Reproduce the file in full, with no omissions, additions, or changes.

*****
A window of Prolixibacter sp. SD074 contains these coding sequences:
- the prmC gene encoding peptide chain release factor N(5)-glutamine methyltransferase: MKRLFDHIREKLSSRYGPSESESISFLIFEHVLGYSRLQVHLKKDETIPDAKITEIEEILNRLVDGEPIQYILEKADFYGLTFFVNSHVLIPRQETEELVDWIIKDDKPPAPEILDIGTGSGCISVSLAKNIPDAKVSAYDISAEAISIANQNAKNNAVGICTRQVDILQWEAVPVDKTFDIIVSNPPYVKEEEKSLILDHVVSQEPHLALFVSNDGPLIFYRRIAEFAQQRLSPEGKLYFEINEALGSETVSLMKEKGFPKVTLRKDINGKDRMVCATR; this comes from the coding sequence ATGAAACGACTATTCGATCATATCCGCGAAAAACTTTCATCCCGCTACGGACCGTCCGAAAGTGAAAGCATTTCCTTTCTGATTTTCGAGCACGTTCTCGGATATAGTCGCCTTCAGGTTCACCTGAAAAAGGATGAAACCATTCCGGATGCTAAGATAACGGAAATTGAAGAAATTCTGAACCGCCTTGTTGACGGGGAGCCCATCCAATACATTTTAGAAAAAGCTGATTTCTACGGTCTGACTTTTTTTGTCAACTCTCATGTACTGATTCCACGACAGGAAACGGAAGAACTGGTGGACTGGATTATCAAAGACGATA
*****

A window of Prolixibacter sp. SD074 contains these coding sequences:
- the prmC gene encoding peptide chain release factor N(5)-glutamine methyltransferase: MKRLFDHIREKLSSRYGPSESESISFLIFEHVLGYSRLQVHLKKDETIPDAKITEIEEILNRLVDGEPIQYILEKADFYGLTFFVNSHVLIPRQETEELVDWIIKDDKPPAPEILDIGTGSGCISVSLAKNIPDAKVSAYDISAEAISIANQNAKNNAVGICTRQVDILQWEAVPVDKTFDIIVSNPPYVKEEEKSLILDHVVSQEPHLALFVSNDGPLIFYRRIAEFAQQRLSPEGKLYFEINEALGSETVSLMKEKGFPKVTLRKDINGKDRMVCATR; this comes from the coding sequence ATGAAACGACTATTCGATCATATCCGCGAAAAACTTTCATCCCGCTACGGACCGTCCGAAAGTGAAAGCATTTCCTTTCTGATTTTCGAGCACGTTCTCGGATATAGTCGCCTTCAGGTTCACCTGAAAAAGGATGAAACCATTCCGGATGCTAAGATAACGGAAATTGAAGAAATTCTGAACCGCCTTGTTGACGGGGAGCCCATCCAATACATTTTAGAAAAAGCTGATTTCTACGGTCTGACTTTTTTTGTCAACTCTCATGTACTGATTCCACGACAGGAAACGGAAGAACTGGTGGACTGGATTATCAAAGACGATA